A Bartending Bubba

“At my age, you don’t want to do anything if its not fun,” said Rose Brudno as she got ready for her interview at the StoryCorps East MobileBooth in Akron, Ohio.

Luckily, Rose seemed to have a pretty good time remembering her many bartending years with her grandson Joshua during their interview. After divorcing her husband in the 1950s, Rose moved to Akron with her three kids and took over the Zanzabar, a tavern in a working-class African American neighborhood where most of the patrons were employed by Akron’s rubber industry. Rose, a white Jewish woman from Cleveland, stood out for more reasons than one. Open 21 hours a day, the bar was filled at 5:00 a.m. with men from the rubber-factory night-shift, singing and dancing and breakfasting at the bar.

Rose

The Zanzabar became a center of political activism in Akron. Rose started organizing the hospital workers union, and she was active in the Civil Rights Movement and anti-war protests. Rose was arrested on several occasions for peacefully protesting in Washington D.C. and Selma, Alabama. When a so-called riot broke out in the neighborhood, Rose made sure the protesting kids had sodas and sandwiches.

After trying to get her barmaids to unionize on their own, Rose organized profit-sharing with her employees. She saved all the year’s pennies to rent a summer cottage for Zanzabar employees and their families. Rose was even known for locking up her patron’s paychecks so they couldn’t drink their salary away.

mbx005764_g1

Rose, her grandson Joshua, and his wife and daughter have lived together for the past 10 years. “I believe that grandparents and great-grandparents are supposed to be close to us, to be part of our lives… I am so glad my daughter Amelia Rose has this time with her great-grandmother,” says Josh. As a filmmaker, Josh has been filming “Bubba” (the Yiddish term for grandma), and has put together a documentary about Rose’s life story called the “Bubba Briefs.”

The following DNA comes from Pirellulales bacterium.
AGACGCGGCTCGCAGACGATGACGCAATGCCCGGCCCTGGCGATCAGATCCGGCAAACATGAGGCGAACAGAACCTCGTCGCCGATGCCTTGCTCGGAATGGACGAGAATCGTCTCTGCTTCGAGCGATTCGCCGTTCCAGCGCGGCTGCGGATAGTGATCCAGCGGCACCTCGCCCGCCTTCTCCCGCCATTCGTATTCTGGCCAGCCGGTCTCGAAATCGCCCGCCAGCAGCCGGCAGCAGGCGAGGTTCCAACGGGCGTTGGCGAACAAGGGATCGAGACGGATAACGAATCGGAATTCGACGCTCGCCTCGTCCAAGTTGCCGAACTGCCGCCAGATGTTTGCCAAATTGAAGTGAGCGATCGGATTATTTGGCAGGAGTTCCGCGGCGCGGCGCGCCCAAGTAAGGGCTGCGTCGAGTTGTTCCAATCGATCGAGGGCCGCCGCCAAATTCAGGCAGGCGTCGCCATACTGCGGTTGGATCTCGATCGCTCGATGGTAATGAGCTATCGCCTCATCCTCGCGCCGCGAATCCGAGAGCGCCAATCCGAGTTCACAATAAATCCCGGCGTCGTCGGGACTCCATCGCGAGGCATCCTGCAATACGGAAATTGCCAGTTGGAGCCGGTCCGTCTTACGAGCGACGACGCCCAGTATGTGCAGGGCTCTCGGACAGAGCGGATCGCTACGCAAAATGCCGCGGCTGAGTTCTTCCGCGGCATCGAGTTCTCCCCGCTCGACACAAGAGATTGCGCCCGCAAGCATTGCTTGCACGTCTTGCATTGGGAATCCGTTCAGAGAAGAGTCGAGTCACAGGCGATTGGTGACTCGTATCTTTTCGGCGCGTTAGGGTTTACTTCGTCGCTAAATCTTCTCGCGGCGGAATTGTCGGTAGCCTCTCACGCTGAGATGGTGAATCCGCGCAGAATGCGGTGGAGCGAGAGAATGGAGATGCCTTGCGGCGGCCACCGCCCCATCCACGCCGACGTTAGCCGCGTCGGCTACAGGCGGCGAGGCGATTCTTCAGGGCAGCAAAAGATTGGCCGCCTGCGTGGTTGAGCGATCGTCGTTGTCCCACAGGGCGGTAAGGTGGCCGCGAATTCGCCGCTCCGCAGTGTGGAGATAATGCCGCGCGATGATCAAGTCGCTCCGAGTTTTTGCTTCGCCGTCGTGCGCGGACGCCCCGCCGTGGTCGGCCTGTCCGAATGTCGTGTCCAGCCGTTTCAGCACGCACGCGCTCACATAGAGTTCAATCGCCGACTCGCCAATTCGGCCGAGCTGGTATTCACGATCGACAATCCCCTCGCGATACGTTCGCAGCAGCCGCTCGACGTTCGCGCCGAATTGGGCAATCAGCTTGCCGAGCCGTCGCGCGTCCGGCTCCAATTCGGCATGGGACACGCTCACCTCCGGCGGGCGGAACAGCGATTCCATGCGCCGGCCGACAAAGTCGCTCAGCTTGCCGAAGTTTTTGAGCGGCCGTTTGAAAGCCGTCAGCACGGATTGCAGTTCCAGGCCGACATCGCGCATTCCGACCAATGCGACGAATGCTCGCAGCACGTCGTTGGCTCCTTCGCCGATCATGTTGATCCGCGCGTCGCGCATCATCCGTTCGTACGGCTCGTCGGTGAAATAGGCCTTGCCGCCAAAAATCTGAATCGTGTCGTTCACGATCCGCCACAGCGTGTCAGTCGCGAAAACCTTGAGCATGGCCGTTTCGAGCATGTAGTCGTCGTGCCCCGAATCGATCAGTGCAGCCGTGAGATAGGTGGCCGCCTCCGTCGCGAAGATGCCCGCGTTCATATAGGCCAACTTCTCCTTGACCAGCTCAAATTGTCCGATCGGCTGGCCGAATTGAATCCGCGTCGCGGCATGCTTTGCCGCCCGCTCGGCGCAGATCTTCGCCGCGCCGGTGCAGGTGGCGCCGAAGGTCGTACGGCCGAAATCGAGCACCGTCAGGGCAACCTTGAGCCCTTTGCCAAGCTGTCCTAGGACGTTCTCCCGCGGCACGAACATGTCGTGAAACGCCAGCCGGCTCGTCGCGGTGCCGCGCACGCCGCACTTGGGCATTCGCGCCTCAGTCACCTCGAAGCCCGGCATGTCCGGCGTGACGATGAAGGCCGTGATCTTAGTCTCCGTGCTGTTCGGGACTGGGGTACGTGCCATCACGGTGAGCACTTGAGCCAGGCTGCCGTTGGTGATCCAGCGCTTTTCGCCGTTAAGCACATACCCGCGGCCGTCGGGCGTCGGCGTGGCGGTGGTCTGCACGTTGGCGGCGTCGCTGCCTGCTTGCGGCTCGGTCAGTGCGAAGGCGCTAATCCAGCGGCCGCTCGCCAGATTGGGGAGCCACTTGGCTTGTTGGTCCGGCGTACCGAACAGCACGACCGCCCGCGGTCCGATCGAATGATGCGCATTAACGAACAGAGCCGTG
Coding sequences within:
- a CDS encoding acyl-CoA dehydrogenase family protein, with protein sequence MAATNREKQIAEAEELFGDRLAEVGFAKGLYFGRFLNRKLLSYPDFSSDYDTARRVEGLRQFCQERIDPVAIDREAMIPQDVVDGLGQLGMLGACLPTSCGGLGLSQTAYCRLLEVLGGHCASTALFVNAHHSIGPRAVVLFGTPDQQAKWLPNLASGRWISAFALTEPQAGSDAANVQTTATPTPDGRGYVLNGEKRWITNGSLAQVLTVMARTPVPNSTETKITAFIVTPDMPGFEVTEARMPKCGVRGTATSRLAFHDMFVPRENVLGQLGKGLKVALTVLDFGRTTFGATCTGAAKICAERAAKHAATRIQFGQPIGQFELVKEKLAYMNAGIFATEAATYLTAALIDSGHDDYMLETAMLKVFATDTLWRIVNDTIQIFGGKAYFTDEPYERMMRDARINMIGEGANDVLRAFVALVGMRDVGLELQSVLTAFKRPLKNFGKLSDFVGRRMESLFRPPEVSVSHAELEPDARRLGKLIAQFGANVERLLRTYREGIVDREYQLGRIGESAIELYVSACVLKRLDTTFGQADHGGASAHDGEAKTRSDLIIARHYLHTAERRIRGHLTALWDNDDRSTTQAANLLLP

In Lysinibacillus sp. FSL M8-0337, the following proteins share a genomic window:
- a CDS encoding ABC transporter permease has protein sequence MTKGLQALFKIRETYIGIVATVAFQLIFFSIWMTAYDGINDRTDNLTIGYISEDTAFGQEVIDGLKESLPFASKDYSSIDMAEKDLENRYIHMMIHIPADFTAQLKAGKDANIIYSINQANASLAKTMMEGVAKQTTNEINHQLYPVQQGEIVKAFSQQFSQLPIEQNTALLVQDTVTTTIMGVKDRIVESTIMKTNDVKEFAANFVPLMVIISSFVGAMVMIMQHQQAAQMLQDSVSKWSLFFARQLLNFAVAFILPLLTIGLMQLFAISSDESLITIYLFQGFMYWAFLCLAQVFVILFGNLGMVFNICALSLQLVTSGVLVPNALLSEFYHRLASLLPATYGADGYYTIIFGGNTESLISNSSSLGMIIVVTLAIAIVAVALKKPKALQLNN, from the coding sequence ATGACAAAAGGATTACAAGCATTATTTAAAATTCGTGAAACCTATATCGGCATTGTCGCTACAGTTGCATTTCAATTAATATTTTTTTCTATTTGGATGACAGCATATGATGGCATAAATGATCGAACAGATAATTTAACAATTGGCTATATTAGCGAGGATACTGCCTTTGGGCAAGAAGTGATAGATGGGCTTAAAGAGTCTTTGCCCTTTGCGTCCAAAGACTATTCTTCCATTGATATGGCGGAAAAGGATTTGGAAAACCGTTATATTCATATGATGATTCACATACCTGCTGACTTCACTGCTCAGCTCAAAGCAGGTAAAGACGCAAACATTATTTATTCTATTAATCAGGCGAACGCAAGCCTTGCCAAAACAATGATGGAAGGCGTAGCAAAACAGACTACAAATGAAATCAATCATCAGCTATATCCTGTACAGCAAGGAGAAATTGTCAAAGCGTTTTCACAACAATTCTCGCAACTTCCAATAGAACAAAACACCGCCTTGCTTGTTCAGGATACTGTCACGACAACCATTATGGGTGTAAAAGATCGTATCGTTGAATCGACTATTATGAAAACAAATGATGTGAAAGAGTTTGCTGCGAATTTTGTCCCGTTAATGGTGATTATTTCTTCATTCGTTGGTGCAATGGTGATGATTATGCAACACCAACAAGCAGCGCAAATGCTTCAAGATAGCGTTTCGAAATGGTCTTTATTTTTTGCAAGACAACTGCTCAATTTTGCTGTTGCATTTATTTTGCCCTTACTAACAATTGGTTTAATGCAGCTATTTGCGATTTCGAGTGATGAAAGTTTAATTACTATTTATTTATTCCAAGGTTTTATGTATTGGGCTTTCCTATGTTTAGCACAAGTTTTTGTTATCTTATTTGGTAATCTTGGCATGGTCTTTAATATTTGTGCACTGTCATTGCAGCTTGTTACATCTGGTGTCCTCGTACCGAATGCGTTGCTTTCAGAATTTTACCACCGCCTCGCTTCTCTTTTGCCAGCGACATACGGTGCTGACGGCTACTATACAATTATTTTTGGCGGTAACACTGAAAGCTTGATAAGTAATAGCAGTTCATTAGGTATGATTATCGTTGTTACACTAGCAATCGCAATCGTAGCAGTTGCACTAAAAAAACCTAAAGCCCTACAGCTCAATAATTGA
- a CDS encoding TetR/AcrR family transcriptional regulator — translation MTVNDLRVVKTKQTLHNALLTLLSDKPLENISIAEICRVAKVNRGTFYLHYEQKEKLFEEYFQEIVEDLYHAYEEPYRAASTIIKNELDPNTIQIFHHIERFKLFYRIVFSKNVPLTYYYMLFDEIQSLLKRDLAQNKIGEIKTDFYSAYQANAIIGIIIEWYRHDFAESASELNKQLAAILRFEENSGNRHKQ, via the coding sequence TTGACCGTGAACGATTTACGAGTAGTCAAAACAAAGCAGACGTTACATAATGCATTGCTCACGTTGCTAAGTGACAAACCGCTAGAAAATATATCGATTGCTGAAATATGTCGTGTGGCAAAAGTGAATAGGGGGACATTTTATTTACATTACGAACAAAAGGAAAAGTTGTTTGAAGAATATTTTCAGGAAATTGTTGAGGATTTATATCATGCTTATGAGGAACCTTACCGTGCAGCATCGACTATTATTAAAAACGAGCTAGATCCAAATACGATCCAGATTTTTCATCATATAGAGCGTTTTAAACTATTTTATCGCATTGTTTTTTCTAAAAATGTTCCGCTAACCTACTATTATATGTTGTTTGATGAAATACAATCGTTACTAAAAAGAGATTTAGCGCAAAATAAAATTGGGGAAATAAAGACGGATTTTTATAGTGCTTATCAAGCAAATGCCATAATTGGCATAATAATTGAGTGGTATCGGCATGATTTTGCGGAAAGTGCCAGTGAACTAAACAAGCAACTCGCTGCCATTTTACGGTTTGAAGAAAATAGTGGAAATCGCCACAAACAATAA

2 Responses to “A Bartending Bubba”

To preserve the StoryCorps mission and experience for our readers and participants, comments are subject to the StoryCorps Terms of Service. Comments may be held for moderation or removed if deemed offensive or off-topic. Please do not resubmit your comment if you don't see it right away, it will be approved as soon as possible. Thank you.

  • I loved this story. The story and the link to the trailer for the film only whets my appetite to see the finished film of someone who apparently was not only undaunted by difficult economic circumstances but ended up responding to her community in empowering fashion. I hope the grandson some day distributes the film our way to the Olympia Film Society theater.

    Comment from Dick Meyer on September 20, 2009 at 7:52 pm - Reply to this Comment
  • Dear Chaela,
    This blog’s a beaut. Thanks for shining a spotlight on my Bubba’s story. I am grateful to You and StoryCorps for seeing the value in the yarns of regular folks like Rose.

    In Colonial Times, the Spaniards melted precious Incan art into gold bricks that could be more easily shipped across the sea. In the 20th Century, oil and lumber barons laid waste to huge swaths of rainforest, destroying precious biodiversity.

    Sometimes it takes an enlightened mind to see what is truly precious in this world, and you folks at StoryCorps have that vision. These tales will become exponentially more valuable with the passage of time. Thank you for not trampling over them in search of fool’s gold.

    Josh Gippin
    Joshua Tree Video Productions

    Comment from Joshua Gippin on September 18, 2009 at 9:34 am - Reply to this Comment

Leave a Reply


  • Major Funding Provided By

    CPB Logo
  • National Broadcast Sponsors

    CTCA Logo
  • National Partners

    NPR American Folklife Center at the Library of Congress
  • Charity Navigator Logo